In 1996, Warren and Barbara Winiarski initiated and provided generous support for an oral history and
documentation for the Smithsonian National Museum of American History’s ‘American Food & Wine History Project.’ The project focused on food and wine history as a lens for understanding American history and tracing the long and diverse history of wine in the United States. This was the beginning of a long relationship Winiarski maintained with the Smithsonian promoting wine as food on the American table, culminating with a Winiarski Family Foundation grant funding a permanent Food and Wine Curator position.
 
The Winiarskis never forgot their St. John’s College alma mater. For 20 years Winiarski shared his love of literature and the classics with participants from around the world by leading courses in the St. John’s College Summer Classics program at its Santa Fe campus. They also made generous donations to ensure the continuation of the school’s unique curriculum, as well as funding for tuition and campus infrastructure projects.
 
For his global efforts to showcase and preserve the quality and history of California wine, Winiarski was inducted into the California Hall of Fame by Governor Edmund G. Brown Jr. in 2017.
 
Winiarski’s mission to maintain wine as part of American culture was cemented when he donated $3.3 million in 2018 to build the world’s most comprehensive collection of wine writers’ works in the world at the University of California, Davis library. In 2024 Winiarski created the Spurrier-Winiarski Wine Writer-in-Residence Award granting a recipient $50,000 for a three-month residency at the University of California, Davis, including a $20,000 prize to support publication through the late Spurrier’s Académie du Vin Library.  
 
In 2019, the Smithsonian Museum of American History recognized his contributions to American winemaking and the museum’s American Food & Wine History Project by awarding him the James Smithson Bicentennial Medal. Other recipients include Stephen Hawking and Sir Edmund Hillary.
 
The Winiarski Family Foundation  has also supported many large and small local Napa Valley organizations. NEWS (Napa Emergency Women’s Services) and Samaritan Family Shelter were both causes strongly supported by Barbara, personally. The Winiarski Family Foundation also provided $5.1 million to Providence Queen of the Valley Medical Center in 2021 which funded the Barbara Winiarski Stroke and Diagnostics Center, a 208-bed acute-care facility in Napa. 
 
In 2022 Winiarski received the University of California, Davis, Distinguished Friend of the University Award for his contributions to scientific research and preserving the history of California’s wine industry. One of the most important research commitments is the Warren Winiarski Fund for Advancing the Amerine-Winkler Index. This research will help present and future winegrowers and vintners meet the challenges of climate change.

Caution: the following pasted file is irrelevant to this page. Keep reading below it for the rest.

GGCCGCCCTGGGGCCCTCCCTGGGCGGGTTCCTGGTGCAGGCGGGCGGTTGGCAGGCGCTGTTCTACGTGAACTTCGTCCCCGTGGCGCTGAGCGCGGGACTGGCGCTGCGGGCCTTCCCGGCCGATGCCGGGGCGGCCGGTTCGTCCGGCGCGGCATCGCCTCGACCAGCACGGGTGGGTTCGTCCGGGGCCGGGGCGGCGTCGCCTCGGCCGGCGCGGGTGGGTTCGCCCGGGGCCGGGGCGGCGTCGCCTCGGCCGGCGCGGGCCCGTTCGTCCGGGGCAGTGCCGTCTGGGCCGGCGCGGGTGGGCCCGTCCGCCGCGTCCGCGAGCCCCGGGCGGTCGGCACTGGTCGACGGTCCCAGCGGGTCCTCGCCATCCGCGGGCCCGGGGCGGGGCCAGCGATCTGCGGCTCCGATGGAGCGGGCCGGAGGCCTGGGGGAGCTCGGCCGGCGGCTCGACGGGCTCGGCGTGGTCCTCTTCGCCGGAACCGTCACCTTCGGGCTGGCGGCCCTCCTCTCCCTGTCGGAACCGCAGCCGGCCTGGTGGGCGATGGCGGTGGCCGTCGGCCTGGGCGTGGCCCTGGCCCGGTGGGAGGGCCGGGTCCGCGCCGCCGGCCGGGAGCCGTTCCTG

In 2024 The Julia Child Foundation for Gastronomy and the Culinary Arts bestowed Winiarski with the Foundation’s inaugural Trustee Medal of Honor in recognition of a lifetime creating long-lasting change in the world of American food and wine. 
 
Winiarski sold Stag’s Leap Wine Cellars in 2007 but continued to grow grapes at Arcadia Vineyard in the Coombsville AVA, until his death. The Winiarski Family Foundation has generously funded the preservation of wine history across America, as well supported many local Napa Valley causes. The Winiarskis were major supporters and donors to the Smithsonian Museum, University of California, Davis, St. John’s College, Providence Queen of the (Napa) Valley Medical Center and many other institutions and non-profits. 
 
Services for Winiarski will be held privately, by invitation only.   The Winiarski family looks forward to a welcoming and joyous celebration of life for Warren and Barbara in the coming months.
 
About Warren Winiarski
 
Warren Winiarski came to Napa Valley in 1963.  He was a grape grower, winemaker and philanthropist, preparing for his 60th harvest upon his death on June 7, 2024. His Arcadia Vineyard in the Coombsville AVA of Napa Valley is planted to Chardonnay, Cabernet Sauvignon and Merlot.  He planted his first Cabernet Sauvignon vineyard in 1970 and established Stag’s Leap Wine Cellars with his wife, Barbara, and their three children. A longtime advocate of Napa Valley land preservation, Mr. Winiarski has backed legislation over the past 50 years to protect agricultural and open space for future generations. He has donated six conservation easements to the Land Trust of Napa County, protecting almost 200 acres of wild land and vineyards in perpetuity. His was the first producing vineyard ever donated, protecting the site of the Paris Tasting grapes. He is an avid supporter of the Smithsonian National Museum of American History’s American wine programs and has established funds to support the UC Davis Library’s collections of prominent wine writers’ manuscripts and papers.  Also at UC Davis, Mr. Winiarski has funded the research to update the Amerine-Winkler Index to help winegrowers meet the challenges of climate change. Mr. Winiarski is a Napa Valley winemaking icon with a profound legacy which commenced in 1976 when his 1973 Cabernet Sauvignon – his first commercial release – won the “Judgment of Paris” tasting. The triumph helped establish Napa Valley as one of the world’s premier winegrowing regions.